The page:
EE to close 78 shops following Orange, T-Mobile merger

EE to close 78 shops following Orange, T-Mobile merger

Summary: A number of EE, Orange and T-Mobile stores will be closing across the UK as EE moves to cut down duplication of retail outlets.

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EE, the amalgamation of Orange and T-Mobile in the UK, has announced it will be closing a number of its shops across the UK in a bid to reduce costs and streamline its operations.

EE shops
EE is closing 78 shops, citing the proximity of some stores to each other as one reason for the closures. Image: lazygamer/Flickr (CC BY 2.0)

A spokesman for EE told ZDNet 78 stores would be affected and the decision about which stores to close came down to practical factors such as how much footfall each had, whether a lease was coming to an end, and how close the next EE store was. The company statement said the move would allow it to serve its customers better, albeit with fewer stores.

"Where we have two EE stores in very close proximity to each other — in some places they are just a door away — we have decided to consolidate. This makes commercial sense and will also help us manage the high levels of demand in our stores and improve the customer experience," an EE spokeswoman said in a statement on Thursday.

Despite the news - another blow for a struggling UK high street that has seen Jessops, Blockbuster, Comet and HMV close in the last few months - EE said it would retain all front line staff and strive to minimise the impact on managers.

"All front line staff will be moving to the other stores, which will boost service levels significantly. A store can only have one manager, so we will look to redeploy the small number of affected managers where possible," the company said.

EE's website currently lists more than 700 retail stores and says that the company employs more than 11,000 customer service and retail employees across the brands T-Mobile, Orange and EE brands.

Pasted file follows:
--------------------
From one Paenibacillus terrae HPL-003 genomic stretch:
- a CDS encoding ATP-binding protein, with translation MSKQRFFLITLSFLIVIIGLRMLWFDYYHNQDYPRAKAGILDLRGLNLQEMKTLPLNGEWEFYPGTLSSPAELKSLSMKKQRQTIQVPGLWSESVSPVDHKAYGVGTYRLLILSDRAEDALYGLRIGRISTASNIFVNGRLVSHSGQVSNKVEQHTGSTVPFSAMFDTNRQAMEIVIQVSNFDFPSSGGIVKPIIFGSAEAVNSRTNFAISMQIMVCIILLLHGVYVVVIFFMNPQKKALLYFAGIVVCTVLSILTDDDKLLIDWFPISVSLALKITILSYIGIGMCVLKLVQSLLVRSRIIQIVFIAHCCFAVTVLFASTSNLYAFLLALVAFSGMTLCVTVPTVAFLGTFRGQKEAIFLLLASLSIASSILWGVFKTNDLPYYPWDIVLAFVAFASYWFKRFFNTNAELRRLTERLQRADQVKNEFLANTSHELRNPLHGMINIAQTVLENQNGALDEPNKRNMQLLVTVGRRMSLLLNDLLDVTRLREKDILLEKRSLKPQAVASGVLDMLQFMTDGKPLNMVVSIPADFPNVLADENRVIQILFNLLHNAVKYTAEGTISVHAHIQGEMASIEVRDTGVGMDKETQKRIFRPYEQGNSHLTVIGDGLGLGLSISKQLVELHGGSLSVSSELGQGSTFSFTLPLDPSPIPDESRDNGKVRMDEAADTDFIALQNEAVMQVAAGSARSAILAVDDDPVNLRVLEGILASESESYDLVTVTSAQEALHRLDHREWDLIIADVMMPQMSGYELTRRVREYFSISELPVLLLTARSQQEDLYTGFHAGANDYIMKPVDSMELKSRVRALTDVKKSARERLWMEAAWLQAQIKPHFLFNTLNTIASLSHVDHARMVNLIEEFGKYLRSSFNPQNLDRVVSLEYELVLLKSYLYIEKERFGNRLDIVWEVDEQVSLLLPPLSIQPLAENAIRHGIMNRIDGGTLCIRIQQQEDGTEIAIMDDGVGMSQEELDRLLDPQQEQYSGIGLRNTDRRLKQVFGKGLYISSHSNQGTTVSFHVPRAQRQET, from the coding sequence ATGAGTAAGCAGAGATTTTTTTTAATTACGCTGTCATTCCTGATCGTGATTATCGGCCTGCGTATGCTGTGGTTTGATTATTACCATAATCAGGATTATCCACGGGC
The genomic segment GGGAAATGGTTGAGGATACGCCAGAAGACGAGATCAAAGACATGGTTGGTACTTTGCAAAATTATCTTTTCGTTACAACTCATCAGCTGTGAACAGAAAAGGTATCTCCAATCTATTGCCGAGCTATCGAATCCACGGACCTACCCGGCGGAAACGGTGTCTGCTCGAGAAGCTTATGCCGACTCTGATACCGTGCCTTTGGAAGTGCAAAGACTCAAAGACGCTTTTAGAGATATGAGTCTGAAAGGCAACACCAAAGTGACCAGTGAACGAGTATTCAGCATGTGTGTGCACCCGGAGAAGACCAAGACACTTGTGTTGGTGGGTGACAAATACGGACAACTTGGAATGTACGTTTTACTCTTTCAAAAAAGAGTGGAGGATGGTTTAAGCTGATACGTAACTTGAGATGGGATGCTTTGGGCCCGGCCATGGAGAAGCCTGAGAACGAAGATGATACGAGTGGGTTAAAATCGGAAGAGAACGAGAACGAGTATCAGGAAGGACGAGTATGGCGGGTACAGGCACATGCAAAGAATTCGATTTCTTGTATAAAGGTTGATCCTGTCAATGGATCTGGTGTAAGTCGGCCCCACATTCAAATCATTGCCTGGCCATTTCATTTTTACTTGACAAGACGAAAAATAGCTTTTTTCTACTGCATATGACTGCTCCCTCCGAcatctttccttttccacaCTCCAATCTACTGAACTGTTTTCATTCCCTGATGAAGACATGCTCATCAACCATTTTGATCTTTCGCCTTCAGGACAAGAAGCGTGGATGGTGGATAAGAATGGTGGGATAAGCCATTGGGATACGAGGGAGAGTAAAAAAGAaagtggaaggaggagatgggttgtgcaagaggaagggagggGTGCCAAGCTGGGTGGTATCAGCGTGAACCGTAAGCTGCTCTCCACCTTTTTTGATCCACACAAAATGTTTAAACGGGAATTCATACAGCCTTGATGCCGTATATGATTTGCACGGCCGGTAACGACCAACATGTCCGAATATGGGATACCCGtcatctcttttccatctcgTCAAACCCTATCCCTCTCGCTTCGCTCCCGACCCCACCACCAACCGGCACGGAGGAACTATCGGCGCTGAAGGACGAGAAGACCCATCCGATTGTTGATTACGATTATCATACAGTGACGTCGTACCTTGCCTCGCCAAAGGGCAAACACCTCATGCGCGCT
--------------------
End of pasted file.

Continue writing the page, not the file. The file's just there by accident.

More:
EE is currently the only national operator able to offer 4G services in the UK, but it will face greater competition later in the year when rival networks will be able to introduce LTE services.

Topics: 4G, Mobility, Telcos, IT Employment, United Kingdom

Ben Woods

About Ben Woods

With several years' experience covering everything in the world of telecoms and mobility, Ben's your man if it involves a smartphone, tablet, laptop, or any other piece of tech small enough to carry around with you.

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3 comments
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  • Obvious move

    I can imagine one of the reasons for the merger was the cut down on costs, and the rent on duplicated stores has to be an obvious massive saving.

    I do wonder how long the front line staff numbers will remain, however. Do the surviving stores really need two managers, or assistant managers, for instance?

    Also, can't see the savings being passed on to people who have taken up the eye-wateringly expensive 4G services on offer.
    Greedoe
    • +1

      They kept the stores open for the rebranding, Christmas rush and iPhone 5 launch buzz. It's is just step one. There may well be more than 100 still to close logically seeing how many now compete with each other. Thinking is simple; they are now one network with two networks store count. Closing 78 is profit boosting, closing 178 at once is a pr nightmare and risks shareholder unrest. Long term there have to be more to go?
      MarknWill
  • All clueless

    I am sad for anyone who loses their job, but some of the staff in T-Mobile shops should never have been employed in the first place!
    Is it just me that finds the whole EE logo, branding, uniforms etc etc overwhelmingly underwhelming!
    oracle57